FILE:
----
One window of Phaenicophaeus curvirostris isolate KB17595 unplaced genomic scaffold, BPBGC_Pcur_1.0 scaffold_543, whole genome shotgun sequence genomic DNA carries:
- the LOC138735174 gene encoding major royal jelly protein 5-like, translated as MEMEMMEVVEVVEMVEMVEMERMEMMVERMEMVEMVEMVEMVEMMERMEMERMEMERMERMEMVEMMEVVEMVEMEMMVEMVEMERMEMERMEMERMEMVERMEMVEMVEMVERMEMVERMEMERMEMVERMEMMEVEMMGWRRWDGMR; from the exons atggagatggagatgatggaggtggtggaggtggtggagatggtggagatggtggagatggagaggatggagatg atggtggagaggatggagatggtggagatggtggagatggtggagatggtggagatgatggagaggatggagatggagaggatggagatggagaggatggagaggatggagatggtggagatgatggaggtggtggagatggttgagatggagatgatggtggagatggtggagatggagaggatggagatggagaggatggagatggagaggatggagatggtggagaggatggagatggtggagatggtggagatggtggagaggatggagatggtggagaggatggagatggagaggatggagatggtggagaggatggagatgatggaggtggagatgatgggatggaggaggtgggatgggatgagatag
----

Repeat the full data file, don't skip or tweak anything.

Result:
One window of Phaenicophaeus curvirostris isolate KB17595 unplaced genomic scaffold, BPBGC_Pcur_1.0 scaffold_543, whole genome shotgun sequence genomic DNA carries:
- the LOC138735174 gene encoding major royal jelly protein 5-like, translated as MEMEMMEVVEVVEMVEMVEMERMEMMVERMEMVEMVEMVEMVEMMERMEMERMEMERMERMEMVEMMEVVEMVEMEMMVEMVEMERMEMERMEMERMEMVERMEMVEMVEMVERMEMVERMEMERMEMVERMEMMEVEMMGWRRWDGMR; from the exons atggagatggagatgatggaggtggtggaggtggtggagatggtggagatggtggagatggagaggatggagatg atggtggagaggatggagatggtggagatggtggagatggtggagatggtggagatgatggagaggatggagatggagaggatggagatggagaggatggagaggatggagatggtggagatgatggaggtggtggagatggttgagatggagatgatggtggagatggtggagatggagaggatggagatggagaggatggagatggagaggatggagatggtggagaggatggagatggtggagatggtggagatggtggagaggatggagatggtggagaggatggagatggagaggatggagatggtggagaggatggagatgatggaggtggagatgatgggatggaggaggtgggatgggatgagatag